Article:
No Slater did not intentionally set it up.
From the article:
> In this case, Slater trekked out into the jungle and carefully set up the equipment at the right spot, leaving it to the curious macaque to peer into the lens and press a button.
This is incorrect.
Slater originally stated - on the record - that he left his equipment lying around momentarily unattended when he was distracted by some other task (eating or something, I forget the details) and the monkey came along and took the photo. There was no 'setup' or placement or intention for the equipment to be used by passing animals.
It was only later when there were disputes over the copyright that he changed his story to claim to have deliberately set up the circumstances to encourage the taking of the photograph by the monkey. However, this didn't stand up to scrutiny because if he had of deliberately set up the circumstances then he would have been granted the copyright as there is precedent for this - other nature photographers/videographers who set up cameras with the specific intent of being activated by wildlife (for example timer-delayed or motion-detecting) are granted copyright in those works.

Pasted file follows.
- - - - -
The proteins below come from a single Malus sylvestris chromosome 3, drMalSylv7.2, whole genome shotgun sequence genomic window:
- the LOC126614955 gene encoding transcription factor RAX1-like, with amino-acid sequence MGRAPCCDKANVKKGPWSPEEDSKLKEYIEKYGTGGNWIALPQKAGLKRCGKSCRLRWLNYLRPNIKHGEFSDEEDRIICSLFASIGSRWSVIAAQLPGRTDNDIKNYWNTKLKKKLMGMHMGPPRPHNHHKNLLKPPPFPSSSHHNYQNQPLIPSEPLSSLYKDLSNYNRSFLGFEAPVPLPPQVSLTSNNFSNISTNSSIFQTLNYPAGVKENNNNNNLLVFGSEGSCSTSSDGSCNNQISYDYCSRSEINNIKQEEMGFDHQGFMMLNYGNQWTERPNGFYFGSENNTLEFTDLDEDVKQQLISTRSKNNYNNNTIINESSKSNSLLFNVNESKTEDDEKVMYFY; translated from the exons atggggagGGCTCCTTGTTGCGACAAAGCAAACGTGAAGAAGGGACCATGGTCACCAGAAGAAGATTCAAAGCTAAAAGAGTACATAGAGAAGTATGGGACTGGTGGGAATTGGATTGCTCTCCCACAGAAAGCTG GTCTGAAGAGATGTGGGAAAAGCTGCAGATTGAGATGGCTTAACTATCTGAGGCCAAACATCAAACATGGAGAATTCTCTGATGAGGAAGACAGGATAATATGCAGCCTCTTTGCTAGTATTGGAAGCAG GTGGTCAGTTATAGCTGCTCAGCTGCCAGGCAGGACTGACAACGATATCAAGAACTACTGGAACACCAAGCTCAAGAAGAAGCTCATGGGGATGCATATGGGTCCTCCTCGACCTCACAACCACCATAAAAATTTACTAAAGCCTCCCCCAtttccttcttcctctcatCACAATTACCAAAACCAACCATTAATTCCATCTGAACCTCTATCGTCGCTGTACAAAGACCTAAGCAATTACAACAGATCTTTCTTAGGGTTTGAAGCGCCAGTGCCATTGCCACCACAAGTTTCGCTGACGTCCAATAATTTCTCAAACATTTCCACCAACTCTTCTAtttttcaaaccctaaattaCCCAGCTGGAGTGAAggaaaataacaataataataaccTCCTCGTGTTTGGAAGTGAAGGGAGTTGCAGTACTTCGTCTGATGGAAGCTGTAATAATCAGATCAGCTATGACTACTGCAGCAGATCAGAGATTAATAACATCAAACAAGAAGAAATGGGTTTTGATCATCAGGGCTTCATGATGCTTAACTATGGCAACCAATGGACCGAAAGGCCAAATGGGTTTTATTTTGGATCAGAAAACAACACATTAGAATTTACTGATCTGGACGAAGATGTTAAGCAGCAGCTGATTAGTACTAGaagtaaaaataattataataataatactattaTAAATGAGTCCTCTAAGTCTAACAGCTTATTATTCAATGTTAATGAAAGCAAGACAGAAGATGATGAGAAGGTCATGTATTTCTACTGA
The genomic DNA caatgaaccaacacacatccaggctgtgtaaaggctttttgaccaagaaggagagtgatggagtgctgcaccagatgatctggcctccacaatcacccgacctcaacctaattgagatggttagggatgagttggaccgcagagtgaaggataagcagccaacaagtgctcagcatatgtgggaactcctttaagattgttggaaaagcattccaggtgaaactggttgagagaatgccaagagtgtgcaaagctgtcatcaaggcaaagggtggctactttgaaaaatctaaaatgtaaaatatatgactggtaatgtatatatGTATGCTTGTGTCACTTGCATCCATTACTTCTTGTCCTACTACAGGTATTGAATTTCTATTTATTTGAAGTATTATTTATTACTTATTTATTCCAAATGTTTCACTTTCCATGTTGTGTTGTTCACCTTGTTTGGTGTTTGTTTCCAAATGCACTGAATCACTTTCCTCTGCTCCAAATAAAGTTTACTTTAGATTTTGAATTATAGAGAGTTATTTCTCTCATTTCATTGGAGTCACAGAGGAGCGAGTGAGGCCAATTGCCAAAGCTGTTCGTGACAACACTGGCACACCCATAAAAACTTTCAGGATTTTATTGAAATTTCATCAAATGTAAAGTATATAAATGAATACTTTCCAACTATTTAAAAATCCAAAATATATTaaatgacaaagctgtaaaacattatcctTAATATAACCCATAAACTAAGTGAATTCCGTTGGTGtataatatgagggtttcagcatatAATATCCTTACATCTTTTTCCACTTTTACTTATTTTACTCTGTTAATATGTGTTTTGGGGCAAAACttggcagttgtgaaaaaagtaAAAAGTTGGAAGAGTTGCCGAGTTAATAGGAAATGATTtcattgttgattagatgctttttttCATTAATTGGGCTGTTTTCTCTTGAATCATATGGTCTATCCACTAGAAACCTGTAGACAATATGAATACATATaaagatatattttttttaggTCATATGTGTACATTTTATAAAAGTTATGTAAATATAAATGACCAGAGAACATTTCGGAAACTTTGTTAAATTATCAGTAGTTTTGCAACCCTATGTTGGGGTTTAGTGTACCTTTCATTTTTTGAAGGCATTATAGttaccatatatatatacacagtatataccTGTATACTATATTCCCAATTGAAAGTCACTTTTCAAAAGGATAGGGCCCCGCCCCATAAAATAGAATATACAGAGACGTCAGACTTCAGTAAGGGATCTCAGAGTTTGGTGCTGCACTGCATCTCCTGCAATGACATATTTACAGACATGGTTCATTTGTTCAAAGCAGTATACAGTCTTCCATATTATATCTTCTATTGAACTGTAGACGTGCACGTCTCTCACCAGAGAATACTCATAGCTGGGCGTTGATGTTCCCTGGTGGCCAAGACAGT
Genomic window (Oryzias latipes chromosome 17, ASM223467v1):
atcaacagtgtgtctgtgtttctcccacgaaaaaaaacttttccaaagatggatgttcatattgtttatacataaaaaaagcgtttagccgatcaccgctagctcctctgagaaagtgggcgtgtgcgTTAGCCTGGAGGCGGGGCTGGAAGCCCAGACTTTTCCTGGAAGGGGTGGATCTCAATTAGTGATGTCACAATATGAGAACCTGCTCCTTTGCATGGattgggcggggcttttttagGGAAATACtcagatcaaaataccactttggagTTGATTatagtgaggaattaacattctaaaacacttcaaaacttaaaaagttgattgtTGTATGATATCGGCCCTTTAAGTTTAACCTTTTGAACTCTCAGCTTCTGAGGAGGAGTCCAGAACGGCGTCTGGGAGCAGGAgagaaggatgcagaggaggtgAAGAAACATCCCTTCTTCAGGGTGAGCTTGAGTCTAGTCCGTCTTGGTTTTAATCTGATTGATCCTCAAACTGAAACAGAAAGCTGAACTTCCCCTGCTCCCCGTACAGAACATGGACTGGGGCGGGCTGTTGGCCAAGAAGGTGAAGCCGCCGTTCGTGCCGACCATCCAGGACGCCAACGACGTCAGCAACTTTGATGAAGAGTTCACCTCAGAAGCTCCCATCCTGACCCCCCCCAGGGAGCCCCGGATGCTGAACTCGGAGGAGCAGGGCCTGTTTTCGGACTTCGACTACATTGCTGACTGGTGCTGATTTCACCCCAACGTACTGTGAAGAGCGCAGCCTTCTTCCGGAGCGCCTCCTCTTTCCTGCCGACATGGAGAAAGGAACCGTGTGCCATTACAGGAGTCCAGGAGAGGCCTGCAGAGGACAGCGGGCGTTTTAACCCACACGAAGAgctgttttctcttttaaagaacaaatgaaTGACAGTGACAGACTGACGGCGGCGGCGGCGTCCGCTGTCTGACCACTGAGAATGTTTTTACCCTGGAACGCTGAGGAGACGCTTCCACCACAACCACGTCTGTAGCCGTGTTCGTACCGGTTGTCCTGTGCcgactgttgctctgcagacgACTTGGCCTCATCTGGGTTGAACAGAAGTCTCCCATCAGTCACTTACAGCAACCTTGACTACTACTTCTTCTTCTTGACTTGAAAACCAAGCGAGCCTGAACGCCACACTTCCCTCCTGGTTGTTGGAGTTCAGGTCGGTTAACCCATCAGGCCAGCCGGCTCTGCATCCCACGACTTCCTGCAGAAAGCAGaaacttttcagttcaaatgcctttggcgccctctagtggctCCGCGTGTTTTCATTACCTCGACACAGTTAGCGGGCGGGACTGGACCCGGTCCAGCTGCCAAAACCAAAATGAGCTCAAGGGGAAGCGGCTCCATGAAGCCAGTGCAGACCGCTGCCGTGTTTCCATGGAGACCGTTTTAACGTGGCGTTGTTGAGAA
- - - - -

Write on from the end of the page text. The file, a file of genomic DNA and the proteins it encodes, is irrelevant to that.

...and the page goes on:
However, the copyright office rejected the copyright on this basis (that he had not planned this setup).
Then the theory was floated that the monkey owned the copyright and therefore its 'guardians' were entitled to control it. And it's this theory, that the monkey owns the copyright, that has been rejected in the circuit ruling.